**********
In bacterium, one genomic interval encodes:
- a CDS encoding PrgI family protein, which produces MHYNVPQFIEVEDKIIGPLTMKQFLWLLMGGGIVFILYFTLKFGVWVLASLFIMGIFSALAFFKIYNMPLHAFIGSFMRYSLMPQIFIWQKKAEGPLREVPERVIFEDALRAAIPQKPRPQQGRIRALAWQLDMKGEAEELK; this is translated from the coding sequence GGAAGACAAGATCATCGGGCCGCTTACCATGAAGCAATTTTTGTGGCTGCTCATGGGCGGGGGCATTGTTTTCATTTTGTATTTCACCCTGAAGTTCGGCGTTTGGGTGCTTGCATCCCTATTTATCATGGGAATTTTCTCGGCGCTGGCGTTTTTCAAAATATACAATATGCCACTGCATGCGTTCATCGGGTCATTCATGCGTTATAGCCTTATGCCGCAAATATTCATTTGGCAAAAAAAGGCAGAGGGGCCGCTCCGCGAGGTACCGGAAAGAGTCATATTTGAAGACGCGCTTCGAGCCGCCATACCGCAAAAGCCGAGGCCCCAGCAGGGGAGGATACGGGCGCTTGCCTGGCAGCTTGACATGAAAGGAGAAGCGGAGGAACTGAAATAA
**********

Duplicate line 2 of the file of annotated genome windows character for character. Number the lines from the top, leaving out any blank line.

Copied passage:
- a CDS encoding PrgI family protein, which produces MHYNVPQFIEVEDKIIGPLTMKQFLWLLMGGGIVFILYFTLKFGVWVLASLFIMGIFSALAFFKIYNMPLHAFIGSFMRYSLMPQIFIWQKKAEGPLREVPERVIFEDALRAAIPQKPRPQQGRIRALAWQLDMKGEAEELK; this is translated from the coding sequence GGAAGACAAGATCATCGGGCCGCTTACCATGAAGCAATTTTTGTGGCTGCTCATGGGCGGGGGCATTGTTTTCATTTTGTATTTCACCCTGAAGTTCGGCGTTTGGGTGCTTGCATCCCTATTTATCATGGGAATTTTCTCGGCGCTGGCGTTTTTCAAAATATACAATATGCCACTGCATGCGTTCATCGGGTCATTCATGCGTTATAGCCTTATGCCGCAAATATTCATTTGGCAAAAAAAGGCAGAGGGGCCGCTCCGCGAGGTACCGGAAAGAGTCATATTTGAAGACGCGCTTCGAGCCGCCATACCGCAAAAGCCGAGGCCCCAGCAGGGGAGGATACGGGCGCTTGCCTGGCAGCTTGACATGAAAGGAGAAGCGGAGGAACTGAAATAA